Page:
Keeping the faith throughout the COVID-19 crisis

Celebrate Shabbat with us

February 12, 2021  @ 7:30 pm

Congregation Agudas Achim will celebrate Shabbat via zoom on Friday, February 12, beginning at 7:00 p.m. for a social time and 7:30 p.m. for services. An oneg with music by Ira & Julia Levin will follow “downstairs”.

For the link to our services and programs, please email:


Our Annual Meeting will be held on Sunday January 17 @3 pm via zoom.

All are invited to attend


New: Our e-newsletters are now on the website. Click here.


Welcome to Congregation Agudas Achim

We welcome you to our website. It is intended to be a source of information about Agudas Achim for members and visitors. We are a Reform congregation with a traditional soul located in the beautiful Catskill Mountains of New York. Agudas Achim means “gathering of brothers and sisters”. It was named over 100 years ago and still applies.

Our members are diverse in their approaches to Judaism and geographic location

Our hope is to facilitate the spiritual and intellectual growth of our members. Rabbi Pomerantz challenges us to gain new insights into ourselves and our faith. Our Cantorial team of Ira and Julia Levin inspires us with both their spiritual and musical talents.

Agudas Achim provides all the essentials of a Jewish community. You will discover this by exploring the contents of the website. We are especially proud of the high quality learning experience we are able to provide our children because of our excellent and loving teachers. We conduct monthly Shabbat services on the first or second Friday. Special programming to enrich our community are conducted periodically. Please view our calendar for the dates of our specific events.

Our door is open wide to interfaith families and those who are searching regardless of background or belief. You are invited to visit our historic synagogue and experience our growing, friendly community.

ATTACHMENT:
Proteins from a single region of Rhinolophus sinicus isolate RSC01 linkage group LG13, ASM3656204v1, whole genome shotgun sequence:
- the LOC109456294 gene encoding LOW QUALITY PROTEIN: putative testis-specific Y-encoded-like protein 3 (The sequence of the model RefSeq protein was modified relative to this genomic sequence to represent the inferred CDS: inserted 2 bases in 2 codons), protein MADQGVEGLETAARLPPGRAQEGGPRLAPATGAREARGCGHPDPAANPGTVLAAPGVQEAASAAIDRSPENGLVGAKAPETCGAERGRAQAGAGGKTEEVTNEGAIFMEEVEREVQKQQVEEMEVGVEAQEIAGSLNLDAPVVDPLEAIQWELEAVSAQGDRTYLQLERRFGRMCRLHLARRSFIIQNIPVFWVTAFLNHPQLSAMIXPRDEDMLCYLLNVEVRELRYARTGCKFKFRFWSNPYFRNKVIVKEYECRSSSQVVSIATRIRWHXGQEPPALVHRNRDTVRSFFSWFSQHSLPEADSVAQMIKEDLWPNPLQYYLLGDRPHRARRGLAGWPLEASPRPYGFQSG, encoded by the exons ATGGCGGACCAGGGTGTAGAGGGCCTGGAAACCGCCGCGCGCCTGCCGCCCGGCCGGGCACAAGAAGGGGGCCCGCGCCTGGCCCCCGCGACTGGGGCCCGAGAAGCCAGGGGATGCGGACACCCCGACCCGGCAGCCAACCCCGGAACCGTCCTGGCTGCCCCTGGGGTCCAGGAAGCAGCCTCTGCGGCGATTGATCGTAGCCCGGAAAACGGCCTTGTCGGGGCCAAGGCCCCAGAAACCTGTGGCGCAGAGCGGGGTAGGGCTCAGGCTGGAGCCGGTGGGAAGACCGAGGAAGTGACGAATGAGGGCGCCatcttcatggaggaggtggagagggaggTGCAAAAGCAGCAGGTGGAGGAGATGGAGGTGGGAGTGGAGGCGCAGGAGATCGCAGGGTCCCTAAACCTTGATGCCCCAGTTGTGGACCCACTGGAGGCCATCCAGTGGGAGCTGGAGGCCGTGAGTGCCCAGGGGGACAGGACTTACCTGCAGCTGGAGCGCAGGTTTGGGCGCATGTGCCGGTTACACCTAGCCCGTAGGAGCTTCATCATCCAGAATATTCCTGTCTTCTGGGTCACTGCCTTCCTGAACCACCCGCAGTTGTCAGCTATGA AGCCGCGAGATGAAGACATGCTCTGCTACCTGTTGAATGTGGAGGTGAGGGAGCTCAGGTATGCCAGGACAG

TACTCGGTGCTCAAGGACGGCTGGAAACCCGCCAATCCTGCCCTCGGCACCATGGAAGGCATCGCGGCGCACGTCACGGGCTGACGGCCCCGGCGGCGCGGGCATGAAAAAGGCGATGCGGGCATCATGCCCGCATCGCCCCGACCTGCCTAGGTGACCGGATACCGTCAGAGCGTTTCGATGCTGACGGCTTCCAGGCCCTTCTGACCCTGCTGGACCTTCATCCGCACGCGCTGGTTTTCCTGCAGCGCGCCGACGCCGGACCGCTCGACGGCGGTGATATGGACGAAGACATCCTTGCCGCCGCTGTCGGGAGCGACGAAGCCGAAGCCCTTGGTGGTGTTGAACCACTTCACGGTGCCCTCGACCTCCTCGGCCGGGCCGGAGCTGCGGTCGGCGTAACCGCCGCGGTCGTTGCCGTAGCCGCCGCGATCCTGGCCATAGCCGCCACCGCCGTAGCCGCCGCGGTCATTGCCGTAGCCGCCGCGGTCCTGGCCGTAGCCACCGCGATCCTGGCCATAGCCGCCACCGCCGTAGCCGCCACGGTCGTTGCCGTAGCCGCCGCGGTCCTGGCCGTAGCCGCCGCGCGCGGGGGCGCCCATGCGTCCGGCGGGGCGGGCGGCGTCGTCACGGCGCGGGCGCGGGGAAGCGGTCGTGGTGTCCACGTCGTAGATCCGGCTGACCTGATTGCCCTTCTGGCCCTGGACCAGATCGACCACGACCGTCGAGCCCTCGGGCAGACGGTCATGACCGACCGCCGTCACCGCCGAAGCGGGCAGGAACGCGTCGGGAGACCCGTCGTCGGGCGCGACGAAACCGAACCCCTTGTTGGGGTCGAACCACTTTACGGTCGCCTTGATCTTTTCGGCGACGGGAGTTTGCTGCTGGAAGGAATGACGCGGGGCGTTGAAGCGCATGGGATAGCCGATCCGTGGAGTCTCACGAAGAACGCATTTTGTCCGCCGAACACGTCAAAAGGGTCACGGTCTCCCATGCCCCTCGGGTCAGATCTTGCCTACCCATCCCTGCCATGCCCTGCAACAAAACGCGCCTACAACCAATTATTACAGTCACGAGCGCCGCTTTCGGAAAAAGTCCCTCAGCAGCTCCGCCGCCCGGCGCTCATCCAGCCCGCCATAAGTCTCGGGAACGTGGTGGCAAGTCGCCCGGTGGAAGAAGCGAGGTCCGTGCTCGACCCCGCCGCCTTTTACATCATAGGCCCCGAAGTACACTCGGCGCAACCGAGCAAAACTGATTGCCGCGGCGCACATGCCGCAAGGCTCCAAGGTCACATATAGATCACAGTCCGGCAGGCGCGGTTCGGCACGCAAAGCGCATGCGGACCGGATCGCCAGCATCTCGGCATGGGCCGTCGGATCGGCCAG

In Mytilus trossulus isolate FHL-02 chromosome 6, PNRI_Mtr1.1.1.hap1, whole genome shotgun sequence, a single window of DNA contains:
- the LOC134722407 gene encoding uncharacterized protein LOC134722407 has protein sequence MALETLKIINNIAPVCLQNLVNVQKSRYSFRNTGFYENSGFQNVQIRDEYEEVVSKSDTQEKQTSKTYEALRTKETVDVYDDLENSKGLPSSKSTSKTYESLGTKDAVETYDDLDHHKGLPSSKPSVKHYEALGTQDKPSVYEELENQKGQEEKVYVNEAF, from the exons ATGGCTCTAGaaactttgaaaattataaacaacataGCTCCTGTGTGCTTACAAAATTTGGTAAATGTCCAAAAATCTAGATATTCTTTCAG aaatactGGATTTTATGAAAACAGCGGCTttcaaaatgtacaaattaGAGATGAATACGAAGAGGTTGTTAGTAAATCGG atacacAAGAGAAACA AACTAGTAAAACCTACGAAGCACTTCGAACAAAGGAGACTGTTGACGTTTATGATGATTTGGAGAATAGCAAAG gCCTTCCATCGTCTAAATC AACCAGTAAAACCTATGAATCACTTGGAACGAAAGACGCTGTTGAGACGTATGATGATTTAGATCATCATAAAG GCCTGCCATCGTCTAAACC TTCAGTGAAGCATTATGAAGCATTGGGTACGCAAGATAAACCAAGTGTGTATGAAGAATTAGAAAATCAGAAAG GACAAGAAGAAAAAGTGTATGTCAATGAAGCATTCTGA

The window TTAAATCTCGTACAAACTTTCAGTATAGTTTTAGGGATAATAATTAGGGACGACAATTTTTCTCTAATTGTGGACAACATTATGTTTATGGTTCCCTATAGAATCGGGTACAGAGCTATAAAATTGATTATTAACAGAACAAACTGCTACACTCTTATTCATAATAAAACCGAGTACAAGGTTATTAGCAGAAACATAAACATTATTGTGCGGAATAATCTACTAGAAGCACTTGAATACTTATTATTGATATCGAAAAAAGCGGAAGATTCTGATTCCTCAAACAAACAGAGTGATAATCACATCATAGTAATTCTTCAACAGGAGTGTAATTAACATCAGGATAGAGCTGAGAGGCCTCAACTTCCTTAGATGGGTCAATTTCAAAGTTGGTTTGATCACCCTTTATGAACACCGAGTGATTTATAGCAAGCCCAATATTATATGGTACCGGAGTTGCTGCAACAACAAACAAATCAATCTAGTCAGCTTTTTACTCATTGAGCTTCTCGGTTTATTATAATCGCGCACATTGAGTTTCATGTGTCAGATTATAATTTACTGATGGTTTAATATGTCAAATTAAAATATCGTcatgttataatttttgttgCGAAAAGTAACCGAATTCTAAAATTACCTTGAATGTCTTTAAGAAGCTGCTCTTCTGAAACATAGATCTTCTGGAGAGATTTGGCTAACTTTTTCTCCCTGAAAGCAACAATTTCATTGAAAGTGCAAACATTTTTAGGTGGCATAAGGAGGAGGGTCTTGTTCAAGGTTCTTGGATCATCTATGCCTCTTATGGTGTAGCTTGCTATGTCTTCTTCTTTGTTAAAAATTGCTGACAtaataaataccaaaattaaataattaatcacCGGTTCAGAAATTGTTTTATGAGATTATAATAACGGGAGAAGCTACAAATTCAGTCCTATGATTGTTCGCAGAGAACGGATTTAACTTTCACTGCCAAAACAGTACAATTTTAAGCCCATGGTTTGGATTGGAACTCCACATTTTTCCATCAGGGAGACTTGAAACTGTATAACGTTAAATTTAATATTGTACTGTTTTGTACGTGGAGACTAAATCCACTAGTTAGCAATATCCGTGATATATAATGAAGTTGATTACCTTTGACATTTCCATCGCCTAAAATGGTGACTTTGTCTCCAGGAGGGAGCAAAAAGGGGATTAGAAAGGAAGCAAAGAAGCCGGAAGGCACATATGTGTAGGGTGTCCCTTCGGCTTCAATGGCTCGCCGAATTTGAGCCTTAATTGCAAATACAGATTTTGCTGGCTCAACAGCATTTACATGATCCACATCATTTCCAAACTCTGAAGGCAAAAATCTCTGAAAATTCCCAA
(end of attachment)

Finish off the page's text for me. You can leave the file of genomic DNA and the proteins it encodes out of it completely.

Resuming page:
Hanukkah, The Festival of Lights, began on December 10. For Jewish people, this holiday celebrates the victory of a small group of dedicated soldiers, the Maccabees, over a tyrant king and his armies, intent on suppressing their human rights and forcing them to worship Greek gods. The Maccabees were able to retake the Temple in Jerusalem from the king’s soldiers but needed to find a way to reconsecrate the synagogue ruins by keeping a menorah (a seven-armed candelabra) lit constantly. They found a vessel that contained a small amount of oil with which to relight the menorah and although hopeful, they realized it would likely only burn for one night. The miracle was that it burned for eight nights.

Modern celebrations often include families deciding upon how to meet the Jewish mandate of “tikkun olam” or “repair the world” in the coming year, whether the decision is to help locally or globally in some way. Families will light a 9-candleholder candelabra called a hanukkiah. Gifts are usually exchanged amongst families and friends. It is also traditional to eat foods fried in oil, such as latkes (potato pancakes) and sufganiyot (Hebrew for jelly doughnuts) to celebrate the oil found in the Temple. Even though we won’t be frying up latkes like we usually do in our social hall before in-person services, please enjoy some festive foods at home! Check out for fabulous Hanukkah recipes and more information about Hanukkah.


In order to minimize in-person contact, we asking those who wish to make a donation to our local food pantry to make a monetary donation instead of a donation of food. However large or small, your food dollars will help those families in our community who are in need.  Thank you.

Please add “FOOD PANTRY” to the additional notes on the donation form.


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